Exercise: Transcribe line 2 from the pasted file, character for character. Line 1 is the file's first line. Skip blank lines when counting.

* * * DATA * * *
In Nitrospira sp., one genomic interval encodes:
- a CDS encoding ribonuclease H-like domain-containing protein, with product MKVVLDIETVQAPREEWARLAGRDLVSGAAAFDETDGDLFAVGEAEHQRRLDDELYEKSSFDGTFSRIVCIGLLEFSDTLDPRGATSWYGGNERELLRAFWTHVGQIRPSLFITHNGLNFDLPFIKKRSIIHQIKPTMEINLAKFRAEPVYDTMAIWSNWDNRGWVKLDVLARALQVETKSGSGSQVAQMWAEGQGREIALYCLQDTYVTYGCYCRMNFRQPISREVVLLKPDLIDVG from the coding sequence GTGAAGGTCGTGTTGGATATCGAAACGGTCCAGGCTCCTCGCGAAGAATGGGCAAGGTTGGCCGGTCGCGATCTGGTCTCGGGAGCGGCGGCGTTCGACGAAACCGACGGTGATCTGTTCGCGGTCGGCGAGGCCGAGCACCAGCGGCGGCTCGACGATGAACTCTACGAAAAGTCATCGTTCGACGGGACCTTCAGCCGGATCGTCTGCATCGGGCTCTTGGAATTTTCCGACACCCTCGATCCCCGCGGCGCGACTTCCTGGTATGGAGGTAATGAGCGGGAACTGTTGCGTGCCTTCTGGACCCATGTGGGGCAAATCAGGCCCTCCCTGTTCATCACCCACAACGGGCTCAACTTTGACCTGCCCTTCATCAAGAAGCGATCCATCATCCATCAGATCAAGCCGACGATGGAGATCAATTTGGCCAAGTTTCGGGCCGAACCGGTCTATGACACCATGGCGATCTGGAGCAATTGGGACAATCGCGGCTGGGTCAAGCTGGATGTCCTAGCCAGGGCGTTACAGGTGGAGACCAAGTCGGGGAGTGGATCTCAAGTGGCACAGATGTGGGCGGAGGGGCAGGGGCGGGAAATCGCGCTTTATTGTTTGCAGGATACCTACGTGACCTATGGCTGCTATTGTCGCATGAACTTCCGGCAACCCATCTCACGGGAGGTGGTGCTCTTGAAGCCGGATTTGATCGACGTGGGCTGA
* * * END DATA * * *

- a CDS encoding ribonuclease H-like domain-containing protein, with product MKVVLDIETVQAPREEWARLAGRDLVSGAAAFDETDGDLFAVGEAEHQRRLDDELYEKSSFDGTFSRIVCIGLLEFSDTLDPRGATSWYGGNERELLRAFWTHVGQIRPSLFITHNGLNFDLPFIKKRSIIHQIKPTMEINLAKFRAEPVYDTMAIWSNWDNRGWVKLDVLARALQVETKSGSGSQVAQMWAEGQGREIALYCLQDTYVTYGCYCRMNFRQPISREVVLLKPDLIDVG from the coding sequence GTGAAGGTCGTGTTGGATATCGAAACGGTCCAGGCTCCTCGCGAAGAATGGGCAAGGTTGGCCGGTCGCGATCTGGTCTCGGGAGCGGCGGCGTTCGACGAAACCGACGGTGATCTGTTCGCGGTCGGCGAGGCCGAGCACCAGCGGCGGCTCGACGATGAACTCTACGAAAAGTCATCGTTCGACGGGACCTTCAGCCGGATCGTCTGCATCGGGCTCTTGGAATTTTCCGACACCCTCGATCCCCGCGGCGCGACTTCCTGGTATGGAGGTAATGAGCGGGAACTGTTGCGTGCCTTCTGGACCCATGTGGGGCAAATCAGGCCCTCCCTGTTCATCACCCACAACGGGCTCAACTTTGACCTGCCCTTCATCAAGAAGCGATCCATCATCCATCAGATCAAGCCGACGATGGAGATCAATTTGGCCAAGTTTCGGGCCGAACCGGTCTATGACACCATGGCGATCTGGAGCAATTGGGACAATCGCGGCTGGGTCAAGCTGGATGTCCTAGCCAGGGCGTTACAGGTGGAGACCAAGTCGGGGAGTGGATCTCAAGTGGCACAGATGTGGGCGGAGGGGCAGGGGCGGGAAATCGCGCTTTATTGTTTGCAGGATACCTACGTGACCTATGGCTGCTATTGTCGCATGAACTTCCGGCAACCCATCTCACGGGAGGTGGTGCTCTTGAAGCCGGATTTGATCGACGTGGGCTGA